Document Type


Session Format

Oral presentation only (in-person)


Arts and Sciences 2-75

Publication Date


Faculty Advisor

Min Kim

Start Date

27-3-2024 1:00 PM

End Date

27-3-2024 2:00 PM


The aftermath of the 2008 economic crash prompted state leaders to explore various tools for economic recovery. In this context, a policy commonly referred to as "Right-to-Work" (RTW) gained prominence as a potential solution. The implementation of RTW sparked notable and impassioned protests, marking a significant chapter in the affected states' history. The genesis of RTW traces back to organized labor's authority to mandate membership dues as a condition of employment, leading to the establishment of the "closed shop." To address perceived union overreach, the adoption of the Taft-Hartley Amendments empowered states to enact RTW laws, prohibiting closed shops.

Numerous prior studies have investigated the association between RTW laws and economic and unionization outcomes, yielding three predominant conclusions. These include the assertion that RTW is linked to positive economic effects in RTW areas compared to non-RTW areas, the coupling of RTW laws with diminished unionization variables and subsequently weaker economies, or the observation that RTW is connected to regions already harboring distrust for organized labor, resulting in no significant relationship to outcomes.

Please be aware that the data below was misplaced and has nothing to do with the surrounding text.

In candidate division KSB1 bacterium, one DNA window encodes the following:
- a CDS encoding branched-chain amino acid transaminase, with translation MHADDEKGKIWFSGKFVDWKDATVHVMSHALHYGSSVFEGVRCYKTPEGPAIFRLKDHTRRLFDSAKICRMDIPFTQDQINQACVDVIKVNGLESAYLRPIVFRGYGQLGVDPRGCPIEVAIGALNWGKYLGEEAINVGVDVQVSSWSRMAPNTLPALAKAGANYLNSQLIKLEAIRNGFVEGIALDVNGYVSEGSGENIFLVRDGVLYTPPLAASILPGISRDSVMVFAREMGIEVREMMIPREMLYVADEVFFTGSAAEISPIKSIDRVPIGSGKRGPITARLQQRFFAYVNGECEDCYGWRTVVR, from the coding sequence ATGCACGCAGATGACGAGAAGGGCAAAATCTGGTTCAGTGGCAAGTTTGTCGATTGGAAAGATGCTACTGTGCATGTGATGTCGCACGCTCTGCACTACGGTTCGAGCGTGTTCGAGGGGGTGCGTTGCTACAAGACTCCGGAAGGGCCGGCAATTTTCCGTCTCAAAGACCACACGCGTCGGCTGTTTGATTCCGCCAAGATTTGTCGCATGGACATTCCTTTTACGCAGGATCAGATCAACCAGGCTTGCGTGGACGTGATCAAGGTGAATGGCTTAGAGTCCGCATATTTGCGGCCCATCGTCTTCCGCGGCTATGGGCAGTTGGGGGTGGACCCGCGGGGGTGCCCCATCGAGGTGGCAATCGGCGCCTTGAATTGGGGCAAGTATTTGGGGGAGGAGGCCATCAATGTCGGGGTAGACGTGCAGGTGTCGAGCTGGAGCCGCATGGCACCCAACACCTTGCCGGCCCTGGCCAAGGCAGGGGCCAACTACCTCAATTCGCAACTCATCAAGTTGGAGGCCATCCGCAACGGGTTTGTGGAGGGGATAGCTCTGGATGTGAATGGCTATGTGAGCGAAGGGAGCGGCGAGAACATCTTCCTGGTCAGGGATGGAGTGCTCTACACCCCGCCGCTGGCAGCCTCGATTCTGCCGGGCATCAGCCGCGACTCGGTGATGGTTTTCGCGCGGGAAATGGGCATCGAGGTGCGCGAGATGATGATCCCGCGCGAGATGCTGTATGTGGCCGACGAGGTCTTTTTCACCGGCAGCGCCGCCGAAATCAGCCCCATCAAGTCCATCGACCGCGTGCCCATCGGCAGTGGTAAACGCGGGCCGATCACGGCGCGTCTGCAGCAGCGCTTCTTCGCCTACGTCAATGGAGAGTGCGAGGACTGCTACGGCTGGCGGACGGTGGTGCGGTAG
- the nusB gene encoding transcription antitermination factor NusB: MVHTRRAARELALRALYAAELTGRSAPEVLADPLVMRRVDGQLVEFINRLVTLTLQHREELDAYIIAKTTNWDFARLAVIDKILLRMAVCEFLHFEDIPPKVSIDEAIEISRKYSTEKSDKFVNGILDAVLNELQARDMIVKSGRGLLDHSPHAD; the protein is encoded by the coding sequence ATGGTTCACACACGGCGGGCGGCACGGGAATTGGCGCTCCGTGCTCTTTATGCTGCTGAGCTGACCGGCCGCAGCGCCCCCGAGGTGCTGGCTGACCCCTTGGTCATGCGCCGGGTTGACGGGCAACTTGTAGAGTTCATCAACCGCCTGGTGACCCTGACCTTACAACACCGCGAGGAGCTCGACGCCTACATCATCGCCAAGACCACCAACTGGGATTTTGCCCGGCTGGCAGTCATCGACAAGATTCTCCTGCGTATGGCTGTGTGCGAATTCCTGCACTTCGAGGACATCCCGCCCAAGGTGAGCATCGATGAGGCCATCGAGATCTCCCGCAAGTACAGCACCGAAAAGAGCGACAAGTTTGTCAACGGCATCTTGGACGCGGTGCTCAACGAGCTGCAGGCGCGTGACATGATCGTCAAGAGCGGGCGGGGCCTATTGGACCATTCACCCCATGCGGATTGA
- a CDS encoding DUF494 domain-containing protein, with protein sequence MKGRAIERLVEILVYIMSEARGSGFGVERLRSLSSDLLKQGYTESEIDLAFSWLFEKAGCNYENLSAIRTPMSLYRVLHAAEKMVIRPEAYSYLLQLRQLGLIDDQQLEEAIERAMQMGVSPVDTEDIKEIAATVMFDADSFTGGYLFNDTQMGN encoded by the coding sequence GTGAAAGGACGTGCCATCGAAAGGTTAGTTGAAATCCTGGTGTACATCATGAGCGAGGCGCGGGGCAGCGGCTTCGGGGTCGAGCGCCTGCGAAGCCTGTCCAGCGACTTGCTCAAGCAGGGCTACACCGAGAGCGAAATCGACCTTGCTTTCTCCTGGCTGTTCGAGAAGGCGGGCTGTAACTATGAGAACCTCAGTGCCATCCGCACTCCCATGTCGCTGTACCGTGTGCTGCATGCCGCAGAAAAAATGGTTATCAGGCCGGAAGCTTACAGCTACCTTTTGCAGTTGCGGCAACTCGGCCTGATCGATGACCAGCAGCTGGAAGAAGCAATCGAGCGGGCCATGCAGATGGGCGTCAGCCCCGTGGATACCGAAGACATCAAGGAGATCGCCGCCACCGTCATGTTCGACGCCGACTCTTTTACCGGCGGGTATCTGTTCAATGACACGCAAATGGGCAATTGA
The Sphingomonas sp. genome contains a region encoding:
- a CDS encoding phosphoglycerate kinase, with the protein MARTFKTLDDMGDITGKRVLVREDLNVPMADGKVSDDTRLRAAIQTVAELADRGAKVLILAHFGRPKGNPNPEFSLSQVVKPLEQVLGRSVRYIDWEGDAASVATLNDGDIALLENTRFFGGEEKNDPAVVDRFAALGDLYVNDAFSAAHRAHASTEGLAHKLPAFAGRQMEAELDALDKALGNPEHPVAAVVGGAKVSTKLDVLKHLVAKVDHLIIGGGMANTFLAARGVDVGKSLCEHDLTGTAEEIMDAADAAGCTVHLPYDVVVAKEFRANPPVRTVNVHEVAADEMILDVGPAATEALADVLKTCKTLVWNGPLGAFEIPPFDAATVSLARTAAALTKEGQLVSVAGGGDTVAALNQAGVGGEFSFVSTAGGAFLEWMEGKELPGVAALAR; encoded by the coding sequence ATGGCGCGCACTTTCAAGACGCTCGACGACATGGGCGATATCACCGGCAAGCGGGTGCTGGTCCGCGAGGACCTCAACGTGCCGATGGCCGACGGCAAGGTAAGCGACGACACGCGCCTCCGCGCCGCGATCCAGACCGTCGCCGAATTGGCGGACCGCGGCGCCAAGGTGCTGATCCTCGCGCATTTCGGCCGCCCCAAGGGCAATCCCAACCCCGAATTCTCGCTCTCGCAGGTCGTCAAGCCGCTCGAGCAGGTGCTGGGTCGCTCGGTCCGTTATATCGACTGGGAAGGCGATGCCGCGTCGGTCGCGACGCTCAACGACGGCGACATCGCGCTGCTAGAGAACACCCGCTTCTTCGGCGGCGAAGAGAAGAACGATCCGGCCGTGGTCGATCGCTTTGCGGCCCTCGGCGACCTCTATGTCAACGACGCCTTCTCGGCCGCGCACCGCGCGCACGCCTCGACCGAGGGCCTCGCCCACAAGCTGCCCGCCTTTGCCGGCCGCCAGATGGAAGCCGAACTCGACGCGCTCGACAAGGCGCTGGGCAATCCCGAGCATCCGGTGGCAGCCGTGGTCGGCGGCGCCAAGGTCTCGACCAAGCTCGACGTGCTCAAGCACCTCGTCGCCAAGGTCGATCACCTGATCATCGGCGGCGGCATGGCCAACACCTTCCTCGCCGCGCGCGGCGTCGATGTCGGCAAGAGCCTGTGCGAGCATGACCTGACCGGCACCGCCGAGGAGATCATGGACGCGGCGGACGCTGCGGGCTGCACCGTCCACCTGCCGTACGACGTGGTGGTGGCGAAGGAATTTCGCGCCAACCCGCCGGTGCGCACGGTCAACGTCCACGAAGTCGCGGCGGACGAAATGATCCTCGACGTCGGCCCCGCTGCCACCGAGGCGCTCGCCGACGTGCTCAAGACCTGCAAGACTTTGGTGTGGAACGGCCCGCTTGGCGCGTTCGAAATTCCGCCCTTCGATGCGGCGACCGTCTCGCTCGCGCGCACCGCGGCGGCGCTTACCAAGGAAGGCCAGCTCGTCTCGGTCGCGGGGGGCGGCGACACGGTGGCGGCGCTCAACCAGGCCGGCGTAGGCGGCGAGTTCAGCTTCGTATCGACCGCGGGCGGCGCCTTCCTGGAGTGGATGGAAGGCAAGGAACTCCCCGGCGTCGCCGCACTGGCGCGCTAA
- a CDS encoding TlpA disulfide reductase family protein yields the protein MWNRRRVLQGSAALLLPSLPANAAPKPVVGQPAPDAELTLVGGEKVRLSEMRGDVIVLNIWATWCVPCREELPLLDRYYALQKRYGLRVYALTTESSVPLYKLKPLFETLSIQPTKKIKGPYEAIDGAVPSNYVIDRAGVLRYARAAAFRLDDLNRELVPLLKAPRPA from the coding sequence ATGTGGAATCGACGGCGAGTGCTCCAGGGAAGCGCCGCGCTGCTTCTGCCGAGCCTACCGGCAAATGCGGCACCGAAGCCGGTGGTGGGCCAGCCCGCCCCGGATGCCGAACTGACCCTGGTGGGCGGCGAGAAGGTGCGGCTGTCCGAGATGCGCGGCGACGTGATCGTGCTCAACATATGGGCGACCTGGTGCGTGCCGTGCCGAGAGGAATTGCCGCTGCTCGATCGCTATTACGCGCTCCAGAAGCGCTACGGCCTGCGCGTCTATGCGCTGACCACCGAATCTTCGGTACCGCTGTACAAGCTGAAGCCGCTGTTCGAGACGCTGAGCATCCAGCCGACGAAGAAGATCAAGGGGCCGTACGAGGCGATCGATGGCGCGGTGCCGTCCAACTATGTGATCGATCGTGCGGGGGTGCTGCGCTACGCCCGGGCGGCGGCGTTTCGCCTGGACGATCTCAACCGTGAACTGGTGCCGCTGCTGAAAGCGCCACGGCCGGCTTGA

This research employs a difference-in-difference analysis, comparing changes in economic and unionization variables between 2012 and 2022 for states maintaining their RTW status. Additionally, a multiple regression is applied to all states in 2022 to assess whether RTW serves as a contributing factor to these variables. The findings indicate a limited relationship between the presence of RTW and the rate of change in economic or unionization variables. Furthermore, RTW is not identified as a significant contributing factor to economic outcomes. Consequently, leaders are advised to explore alternative policies for fostering economic growth in their states or organizations.


The current version attached is not the final product. The final version of the paper will be included in a revision to this post before March 27th, 2024.



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